By Ashley Bailey
, Wednesday, August 02, 2006 12:00 AM
The American Gem Society, which has been grading round brilliants for cutting since 1996, will begin to grade fancy cuts in 2005.
The first shape for which it will offer what it calls cut quality analysis is the highly popular princess cut, a square shape introduced in 1981 as an alternative to the radiant rectangle cut.
As it does with round brilliants, AGS will divide its princess cut grade into three parts: light performance, proportion factors and finish—each with a high rating of Zero and a low rating of 10. However, ratings will be based on criteria developed for this specific cut. Once it develops criteria for other cuts like the marquise and pear shape, it will start to issue cut quality analysis reports for them also. Stones that earn zeros for all three grade components will earn "zero ideal" grades for their cut category.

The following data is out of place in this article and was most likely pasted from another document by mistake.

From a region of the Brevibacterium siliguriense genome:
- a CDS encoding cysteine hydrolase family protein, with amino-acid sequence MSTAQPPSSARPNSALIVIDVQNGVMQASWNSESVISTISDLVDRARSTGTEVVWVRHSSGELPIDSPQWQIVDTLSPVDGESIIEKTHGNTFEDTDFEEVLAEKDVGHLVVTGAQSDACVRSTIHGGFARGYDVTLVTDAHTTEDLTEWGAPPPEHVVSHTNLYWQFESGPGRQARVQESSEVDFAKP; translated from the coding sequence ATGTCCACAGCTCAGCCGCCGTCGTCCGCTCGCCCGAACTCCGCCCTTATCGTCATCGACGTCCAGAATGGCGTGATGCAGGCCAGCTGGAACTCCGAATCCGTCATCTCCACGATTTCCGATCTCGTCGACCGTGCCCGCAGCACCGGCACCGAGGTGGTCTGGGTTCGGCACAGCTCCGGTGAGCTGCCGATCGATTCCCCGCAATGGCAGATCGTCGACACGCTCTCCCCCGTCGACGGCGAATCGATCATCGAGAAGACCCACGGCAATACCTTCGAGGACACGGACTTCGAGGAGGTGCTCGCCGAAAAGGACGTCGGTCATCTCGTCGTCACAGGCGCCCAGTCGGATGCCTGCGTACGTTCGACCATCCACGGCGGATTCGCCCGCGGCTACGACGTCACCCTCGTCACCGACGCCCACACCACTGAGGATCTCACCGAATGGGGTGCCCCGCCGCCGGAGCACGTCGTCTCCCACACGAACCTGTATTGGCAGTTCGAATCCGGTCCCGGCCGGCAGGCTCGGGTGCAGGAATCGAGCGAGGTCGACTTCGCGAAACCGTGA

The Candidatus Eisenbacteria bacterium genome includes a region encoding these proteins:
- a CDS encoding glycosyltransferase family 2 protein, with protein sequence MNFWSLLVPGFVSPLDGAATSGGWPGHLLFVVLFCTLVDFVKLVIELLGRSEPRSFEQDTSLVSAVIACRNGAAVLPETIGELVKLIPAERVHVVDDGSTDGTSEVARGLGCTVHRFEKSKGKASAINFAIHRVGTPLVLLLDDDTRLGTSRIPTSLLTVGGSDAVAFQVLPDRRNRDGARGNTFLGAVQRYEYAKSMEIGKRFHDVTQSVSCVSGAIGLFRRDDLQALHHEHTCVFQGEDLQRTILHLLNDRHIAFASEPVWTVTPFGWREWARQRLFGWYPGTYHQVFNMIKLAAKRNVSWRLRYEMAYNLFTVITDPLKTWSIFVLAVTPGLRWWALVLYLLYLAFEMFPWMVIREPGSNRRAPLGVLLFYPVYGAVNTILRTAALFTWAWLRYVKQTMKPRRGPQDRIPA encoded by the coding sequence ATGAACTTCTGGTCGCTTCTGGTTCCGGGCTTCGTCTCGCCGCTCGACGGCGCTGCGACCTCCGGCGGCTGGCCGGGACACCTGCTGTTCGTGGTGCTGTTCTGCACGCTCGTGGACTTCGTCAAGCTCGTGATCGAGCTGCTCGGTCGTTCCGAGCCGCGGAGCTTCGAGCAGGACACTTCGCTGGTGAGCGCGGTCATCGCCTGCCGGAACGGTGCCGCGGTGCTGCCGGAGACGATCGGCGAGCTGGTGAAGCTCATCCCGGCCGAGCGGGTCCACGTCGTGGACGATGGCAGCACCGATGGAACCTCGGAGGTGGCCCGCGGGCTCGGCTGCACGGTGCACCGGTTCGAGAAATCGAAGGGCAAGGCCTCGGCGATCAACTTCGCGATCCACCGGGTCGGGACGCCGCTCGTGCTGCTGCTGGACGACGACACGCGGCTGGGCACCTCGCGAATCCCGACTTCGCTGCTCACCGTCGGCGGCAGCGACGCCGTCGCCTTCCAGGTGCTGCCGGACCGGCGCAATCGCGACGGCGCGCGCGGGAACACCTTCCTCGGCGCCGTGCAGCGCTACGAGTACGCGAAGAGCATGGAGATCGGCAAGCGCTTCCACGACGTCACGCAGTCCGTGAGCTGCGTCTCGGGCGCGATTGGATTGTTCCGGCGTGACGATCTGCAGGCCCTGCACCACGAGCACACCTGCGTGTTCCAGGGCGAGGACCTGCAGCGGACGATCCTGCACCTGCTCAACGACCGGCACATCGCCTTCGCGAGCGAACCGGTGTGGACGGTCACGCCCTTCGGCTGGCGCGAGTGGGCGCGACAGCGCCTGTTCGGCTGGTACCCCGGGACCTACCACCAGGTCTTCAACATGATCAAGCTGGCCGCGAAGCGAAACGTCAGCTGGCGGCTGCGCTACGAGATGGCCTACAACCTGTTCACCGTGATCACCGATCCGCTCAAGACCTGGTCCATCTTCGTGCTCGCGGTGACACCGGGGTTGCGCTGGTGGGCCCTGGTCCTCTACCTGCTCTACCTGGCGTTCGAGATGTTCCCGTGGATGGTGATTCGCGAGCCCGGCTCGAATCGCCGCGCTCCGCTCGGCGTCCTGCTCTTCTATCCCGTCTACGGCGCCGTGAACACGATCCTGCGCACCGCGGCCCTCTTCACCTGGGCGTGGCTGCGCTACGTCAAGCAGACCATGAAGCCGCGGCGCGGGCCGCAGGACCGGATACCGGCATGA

"Light performance" is the most revolutionary new addition to AGS cut grading methodology. In the past, AGS judged stones for craftsmanship with the assumption that fine workmanship automatically translated into high performance.
Now AGS will test stones to see how they actually behave with regard to brilliance and fire. It will do so by, first, scanning stones with a Sarin proportion measurement machine, then translating this information into a 3D computer simulation and, last, doing a ray-tracing analysis of the virtual diamond to measure its light-handling capabilities.
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